# Reading Research Articles how to approach statistical information

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```					 Reading Research Articles
how to approach statistical information

Marion Haas
March 18, 2008
Introduction
   In this session…
   Aim
   Practical skills to learn
   Type of statistical information presented
   Practice!
Aim of this session
   Recognise diversity among students
   Often not mathematical
   Different notions of statistics
   Translate concepts into understandable language
   Approach levels of statistics in a step-wise way
   Knowing where to look in the text
   Interpreting the text
   Explaining the text in your words
Definition
Statistics is a mathematical science pertaining to
the collection, analysis, interpretation or
explanation, and presentation of data. It is
applicable to a wide variety of academic
disciplines, from the natural and social
sciences to the humanities. Statistics is also
used for making informed decisions in
Statistics
   Often first contact with numbers beyond
simple concepts at school
   Different way of using numbers
   All future researchers & professionals in many
areas need:
   Working knowledge of how to understand
statistical output
   Some sophisticated understanding
Approach (1)
   Develop and broad & integrated view of
statistics
   Use the text – know where to look
   Interpret the text – what does it mean?
   Explain the text – use your words
   Ask a series of questions
   Understand the statistical content of articles
   Connecting topic to professional lives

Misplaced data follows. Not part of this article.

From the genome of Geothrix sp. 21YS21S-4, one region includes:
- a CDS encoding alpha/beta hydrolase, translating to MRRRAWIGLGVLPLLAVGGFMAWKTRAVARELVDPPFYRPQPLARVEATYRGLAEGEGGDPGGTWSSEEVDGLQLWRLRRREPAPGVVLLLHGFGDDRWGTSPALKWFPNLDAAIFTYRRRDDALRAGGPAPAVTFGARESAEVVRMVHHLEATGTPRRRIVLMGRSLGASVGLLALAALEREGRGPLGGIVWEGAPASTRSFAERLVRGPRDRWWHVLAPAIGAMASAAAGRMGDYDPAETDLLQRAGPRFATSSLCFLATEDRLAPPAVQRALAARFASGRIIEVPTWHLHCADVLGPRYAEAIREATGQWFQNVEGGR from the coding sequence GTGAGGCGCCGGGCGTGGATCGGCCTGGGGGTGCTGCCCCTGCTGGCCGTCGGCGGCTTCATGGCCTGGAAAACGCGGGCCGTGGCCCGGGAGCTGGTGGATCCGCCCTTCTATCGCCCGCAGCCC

Approach (2)
   3 types articles
   Elementary descriptive statistics techniques
   Introductory techniques of statistical inference
   Preliminary: the same for all articles
   In-depth: higher order skills used to
   Generate text & analyses
   Place text in context
1.   General skim to decide if useful
   Title, author, abstract, first & last paragraphs,
diagrams, graphs, tables
   5 minutes, 5 dot points
2.   If continuing
   Questions about aim, audience, context
   Understand main points of article
Specific preliminary questions (1)
1.   What is the research question?
   How is it presented?
   Why is it presented in this way?

2.   What research methods are used?
   Observational, experimental, neither
   Sampling techniques?
Specific preliminary questions (2)
3.   What data are used?
   How are they dealt with?
   How are they presented/described?

4.   Statistical techniques?
   List
   Why is each one used?
Applied statistics
   Descriptive statistics
   Statistical methods used to summarize or describe
a collection of data
   Inferential statistics.
   Modeling patterns in the data to account for
randomness and uncertainty in the observations, &
used to draw inferences about the process or
population being studied
   Both descriptive and inferential statistics
comprise applied statistics
Practice
   Let’s look at the first article
   Veal, Tony (1997). Gambling trends in the 1990s.

   Skim for 5 minutes
   First and last paragraphs
   Diagrams, graphs, tables

   What sort of statistical “work” (activity) has Veal
undertaken?
   What type of language has he used?
Descriptive statistics
   Used to summarise data
   Numerically or graphically
   Describe the sample
   Numerical
   Mean, median, mode, range, standard deviation etc
   Graphical
   Charts and graphs
Veal in depth
1.       Aim and audience
     What is the main aim
     What clues do the statistical techniques give about the
aim?
     What audience is it written for?
2.       Content
     Figure 1: In 1996, which was the largest component of
gambling expenditure?
     Which was growing fastest?
     Why is NSW the “most mature” gambling market?
Veal (2)
3.   Analysis
   Do the graphics work here? Why?
   How could they be improved?
   Is the information presented in an objective